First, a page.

inherent contempt power: The implied power of Congress to punish contempt of Congress using its own personnel and resources.

First use of Sgt.-at-Arms to arrest a witness. As recounted by Louis Fisher, "Congressional Investigations: Subpoenas and Contempt Power," CRS Report (Apr. 2, 2003), p. 3:

  • The first use of the investigative power to protect the dignity of the House occurred in 1795. William Smith, a Representative from South Carolina, announced that a Robert Randall had confided in him a plan to seek a grant of some twenty million acres from Congress, to be divided into forty shares. More than half that amount would be reserved to lawmakers who assisted him. The House passed a resolution directing the Sergeant at Arms to arrest Randall and one of his associates, Charles Whitney. On January 6, 1796, the House concluded that Randall had been guilty of contempt and a breach of House privileges by attempting to corrupt the integrity of its Members. He was brought to the bar of the House, reprimanded, recommitted to custody, and released a week later.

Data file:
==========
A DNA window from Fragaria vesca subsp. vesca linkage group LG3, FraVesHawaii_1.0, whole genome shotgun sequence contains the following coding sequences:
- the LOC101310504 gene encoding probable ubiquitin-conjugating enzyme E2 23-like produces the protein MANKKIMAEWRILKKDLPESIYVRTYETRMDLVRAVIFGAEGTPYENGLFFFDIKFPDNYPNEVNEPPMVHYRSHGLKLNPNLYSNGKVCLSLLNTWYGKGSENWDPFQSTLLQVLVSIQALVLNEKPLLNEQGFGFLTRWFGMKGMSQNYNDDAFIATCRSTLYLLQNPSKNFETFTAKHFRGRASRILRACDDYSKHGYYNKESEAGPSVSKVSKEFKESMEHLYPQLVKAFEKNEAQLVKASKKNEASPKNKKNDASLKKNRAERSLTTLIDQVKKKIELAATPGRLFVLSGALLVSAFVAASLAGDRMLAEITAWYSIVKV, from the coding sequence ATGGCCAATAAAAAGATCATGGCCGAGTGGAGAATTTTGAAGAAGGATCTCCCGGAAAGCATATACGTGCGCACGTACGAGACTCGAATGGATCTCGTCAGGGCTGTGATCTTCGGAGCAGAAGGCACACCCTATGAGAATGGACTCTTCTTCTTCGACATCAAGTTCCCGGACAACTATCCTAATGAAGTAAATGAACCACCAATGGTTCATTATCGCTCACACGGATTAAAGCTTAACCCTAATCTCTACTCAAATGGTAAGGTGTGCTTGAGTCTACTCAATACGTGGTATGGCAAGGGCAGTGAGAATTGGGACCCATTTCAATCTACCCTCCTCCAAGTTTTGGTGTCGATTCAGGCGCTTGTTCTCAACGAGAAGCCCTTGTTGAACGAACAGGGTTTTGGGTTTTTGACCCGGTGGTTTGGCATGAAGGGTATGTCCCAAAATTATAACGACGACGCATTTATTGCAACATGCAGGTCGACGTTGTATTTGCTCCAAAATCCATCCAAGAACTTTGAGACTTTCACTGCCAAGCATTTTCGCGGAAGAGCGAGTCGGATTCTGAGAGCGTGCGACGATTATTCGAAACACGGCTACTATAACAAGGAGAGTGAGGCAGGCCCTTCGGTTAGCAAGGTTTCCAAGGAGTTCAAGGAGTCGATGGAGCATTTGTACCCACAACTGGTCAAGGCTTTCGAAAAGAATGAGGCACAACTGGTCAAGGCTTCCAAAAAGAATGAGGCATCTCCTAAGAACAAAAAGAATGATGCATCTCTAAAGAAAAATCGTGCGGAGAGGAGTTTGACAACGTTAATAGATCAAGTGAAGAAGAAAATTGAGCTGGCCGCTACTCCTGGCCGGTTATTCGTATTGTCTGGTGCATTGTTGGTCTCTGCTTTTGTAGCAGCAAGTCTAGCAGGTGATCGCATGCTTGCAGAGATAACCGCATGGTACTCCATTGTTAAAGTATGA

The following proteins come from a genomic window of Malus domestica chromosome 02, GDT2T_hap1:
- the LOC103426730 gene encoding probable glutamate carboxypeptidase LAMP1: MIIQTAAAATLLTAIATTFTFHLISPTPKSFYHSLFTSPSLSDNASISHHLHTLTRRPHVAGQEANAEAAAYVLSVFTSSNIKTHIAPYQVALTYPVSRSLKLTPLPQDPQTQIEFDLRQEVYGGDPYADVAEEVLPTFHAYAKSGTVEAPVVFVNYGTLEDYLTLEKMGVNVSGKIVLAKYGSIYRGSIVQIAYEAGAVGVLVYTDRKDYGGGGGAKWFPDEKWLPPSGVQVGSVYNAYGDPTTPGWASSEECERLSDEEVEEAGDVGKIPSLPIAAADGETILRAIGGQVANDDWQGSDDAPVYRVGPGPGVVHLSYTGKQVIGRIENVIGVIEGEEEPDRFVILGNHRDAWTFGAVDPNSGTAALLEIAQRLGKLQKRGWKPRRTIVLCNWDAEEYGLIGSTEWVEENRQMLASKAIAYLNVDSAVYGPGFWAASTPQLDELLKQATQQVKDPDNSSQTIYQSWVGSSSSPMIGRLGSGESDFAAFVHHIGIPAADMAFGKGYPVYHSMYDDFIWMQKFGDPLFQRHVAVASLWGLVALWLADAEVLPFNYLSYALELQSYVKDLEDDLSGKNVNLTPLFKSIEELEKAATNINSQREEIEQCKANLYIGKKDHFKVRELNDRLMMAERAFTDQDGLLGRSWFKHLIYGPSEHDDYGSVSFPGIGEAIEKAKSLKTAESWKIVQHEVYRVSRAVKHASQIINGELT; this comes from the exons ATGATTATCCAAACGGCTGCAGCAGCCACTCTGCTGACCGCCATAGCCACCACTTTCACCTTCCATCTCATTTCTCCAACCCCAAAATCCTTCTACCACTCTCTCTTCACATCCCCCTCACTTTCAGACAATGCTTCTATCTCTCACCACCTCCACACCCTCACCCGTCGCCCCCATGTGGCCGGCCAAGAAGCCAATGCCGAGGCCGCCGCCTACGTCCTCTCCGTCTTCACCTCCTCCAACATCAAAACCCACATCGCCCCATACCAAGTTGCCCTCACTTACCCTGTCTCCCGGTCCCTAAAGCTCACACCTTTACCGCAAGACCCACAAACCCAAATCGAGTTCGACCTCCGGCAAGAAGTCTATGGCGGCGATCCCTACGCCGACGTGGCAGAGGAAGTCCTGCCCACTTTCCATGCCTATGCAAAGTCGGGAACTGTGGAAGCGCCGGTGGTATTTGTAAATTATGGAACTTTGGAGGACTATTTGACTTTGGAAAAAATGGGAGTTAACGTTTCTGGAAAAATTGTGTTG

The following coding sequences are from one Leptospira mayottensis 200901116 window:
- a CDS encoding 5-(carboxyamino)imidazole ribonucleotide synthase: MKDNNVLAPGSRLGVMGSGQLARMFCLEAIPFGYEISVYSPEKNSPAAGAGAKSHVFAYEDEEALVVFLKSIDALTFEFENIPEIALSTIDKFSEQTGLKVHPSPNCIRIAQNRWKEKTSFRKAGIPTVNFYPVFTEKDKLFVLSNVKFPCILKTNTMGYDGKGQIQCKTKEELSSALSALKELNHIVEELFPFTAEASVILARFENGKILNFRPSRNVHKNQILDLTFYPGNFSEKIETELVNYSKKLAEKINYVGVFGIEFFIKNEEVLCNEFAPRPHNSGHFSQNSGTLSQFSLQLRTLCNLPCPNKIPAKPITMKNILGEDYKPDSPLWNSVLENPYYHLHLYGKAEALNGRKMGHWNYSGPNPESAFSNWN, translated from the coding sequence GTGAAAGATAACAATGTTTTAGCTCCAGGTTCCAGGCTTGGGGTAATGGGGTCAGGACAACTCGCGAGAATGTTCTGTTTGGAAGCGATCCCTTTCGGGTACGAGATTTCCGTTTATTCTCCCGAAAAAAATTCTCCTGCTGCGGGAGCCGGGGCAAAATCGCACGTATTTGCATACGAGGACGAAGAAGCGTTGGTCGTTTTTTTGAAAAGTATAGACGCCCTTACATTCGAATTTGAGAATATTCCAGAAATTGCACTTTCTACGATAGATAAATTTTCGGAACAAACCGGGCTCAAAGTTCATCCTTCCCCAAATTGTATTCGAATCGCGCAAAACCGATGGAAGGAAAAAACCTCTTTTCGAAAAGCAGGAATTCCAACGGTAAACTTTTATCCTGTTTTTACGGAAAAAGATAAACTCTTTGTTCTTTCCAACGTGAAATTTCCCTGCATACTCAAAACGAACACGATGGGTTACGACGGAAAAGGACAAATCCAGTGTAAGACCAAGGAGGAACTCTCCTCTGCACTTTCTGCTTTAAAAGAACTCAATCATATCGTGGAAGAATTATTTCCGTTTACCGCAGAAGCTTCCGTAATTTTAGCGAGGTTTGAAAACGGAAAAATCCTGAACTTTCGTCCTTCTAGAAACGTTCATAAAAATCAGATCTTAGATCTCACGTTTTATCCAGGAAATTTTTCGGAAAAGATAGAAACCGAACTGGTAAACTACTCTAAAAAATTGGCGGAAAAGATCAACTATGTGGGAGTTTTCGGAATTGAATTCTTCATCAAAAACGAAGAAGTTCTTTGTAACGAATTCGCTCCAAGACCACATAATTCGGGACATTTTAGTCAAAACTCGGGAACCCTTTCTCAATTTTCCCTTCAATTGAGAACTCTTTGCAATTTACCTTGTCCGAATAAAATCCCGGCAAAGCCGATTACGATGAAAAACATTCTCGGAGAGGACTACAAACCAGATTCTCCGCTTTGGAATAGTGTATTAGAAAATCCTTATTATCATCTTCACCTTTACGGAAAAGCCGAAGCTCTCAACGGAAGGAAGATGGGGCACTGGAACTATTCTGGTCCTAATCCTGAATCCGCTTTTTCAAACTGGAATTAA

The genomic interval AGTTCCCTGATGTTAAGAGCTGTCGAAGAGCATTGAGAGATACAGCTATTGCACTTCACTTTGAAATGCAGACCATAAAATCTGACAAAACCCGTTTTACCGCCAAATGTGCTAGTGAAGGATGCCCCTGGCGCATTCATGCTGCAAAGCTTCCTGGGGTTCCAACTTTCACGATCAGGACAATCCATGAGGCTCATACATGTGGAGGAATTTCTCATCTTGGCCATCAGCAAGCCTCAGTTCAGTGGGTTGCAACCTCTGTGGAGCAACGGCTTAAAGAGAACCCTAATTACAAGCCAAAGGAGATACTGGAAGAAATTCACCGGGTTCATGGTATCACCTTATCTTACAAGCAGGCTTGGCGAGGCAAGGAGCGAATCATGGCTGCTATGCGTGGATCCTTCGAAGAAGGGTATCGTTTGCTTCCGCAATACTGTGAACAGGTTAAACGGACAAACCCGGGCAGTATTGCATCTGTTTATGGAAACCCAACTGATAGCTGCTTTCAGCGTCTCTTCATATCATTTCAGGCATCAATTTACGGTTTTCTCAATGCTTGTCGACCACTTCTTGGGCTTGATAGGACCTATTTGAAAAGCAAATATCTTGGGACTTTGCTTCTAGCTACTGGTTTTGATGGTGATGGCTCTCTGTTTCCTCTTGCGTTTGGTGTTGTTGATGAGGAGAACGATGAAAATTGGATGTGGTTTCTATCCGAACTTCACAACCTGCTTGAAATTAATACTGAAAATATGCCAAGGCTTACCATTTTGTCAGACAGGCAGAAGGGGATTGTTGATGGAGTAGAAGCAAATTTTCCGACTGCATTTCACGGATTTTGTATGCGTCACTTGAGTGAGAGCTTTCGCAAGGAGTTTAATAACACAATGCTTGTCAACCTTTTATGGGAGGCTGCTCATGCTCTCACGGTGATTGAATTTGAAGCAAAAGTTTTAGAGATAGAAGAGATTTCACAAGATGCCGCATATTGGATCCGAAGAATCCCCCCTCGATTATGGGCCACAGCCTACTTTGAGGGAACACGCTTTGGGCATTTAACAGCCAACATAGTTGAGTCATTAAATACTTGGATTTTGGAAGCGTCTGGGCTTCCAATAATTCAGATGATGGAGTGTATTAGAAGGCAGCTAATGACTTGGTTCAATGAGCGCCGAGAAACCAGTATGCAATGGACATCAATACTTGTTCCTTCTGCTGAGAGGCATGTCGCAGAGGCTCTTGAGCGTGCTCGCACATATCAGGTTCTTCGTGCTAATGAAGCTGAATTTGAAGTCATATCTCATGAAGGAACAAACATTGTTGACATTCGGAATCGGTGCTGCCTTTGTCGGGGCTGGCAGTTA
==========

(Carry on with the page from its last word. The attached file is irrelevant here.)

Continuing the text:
Weaknesses of these powers

  • inherent contempt: "cumbersome, inefficient, and 'unseemly'" (Mazars)
  • statutory enforcement: in confrontations with exec. branch -- especially DoJ -- they may refuse to enforce.
  • civil litigation: subject to extensive delay

Chafetz: the cautionary tale of the U.S. Attorney scandal, 2006-2010.

The power to demand information
Enforcing against contempt of Congress
Executive privilege
Impeachment timeline


Executive privilege

History and law

Early history: Eisenhower coined the term, but the idea was present from the beginning of government under the Constitution.

  • Washington 1792 discussed with his cabinet whether he should turn over records to House committee investigating St. Clair's defeat. They advised he should supply all records that "the public good would permit" but "refuse those the disclosure of which would harm the public." (Quoted in Ronald G. Shafer WaPo article.)
  • Washington 1796 withheld from the House negotiating instructions given to John Jay for Treaty negotiations with Britain (diplomatic secrecy). (See this article from Just Security.)
  • Jefferson refused to testify in person in Burr treason trial 1807, although Marshall (sitting on Circuit Court) ruled he is subject to subpoena. (See this Watergate-era NY Times article.)
  • Jackson 1833 refused Senate demand for records of his remarks to cabinet re: the Bank War, insisting on confidentiality of internal executive branch advising.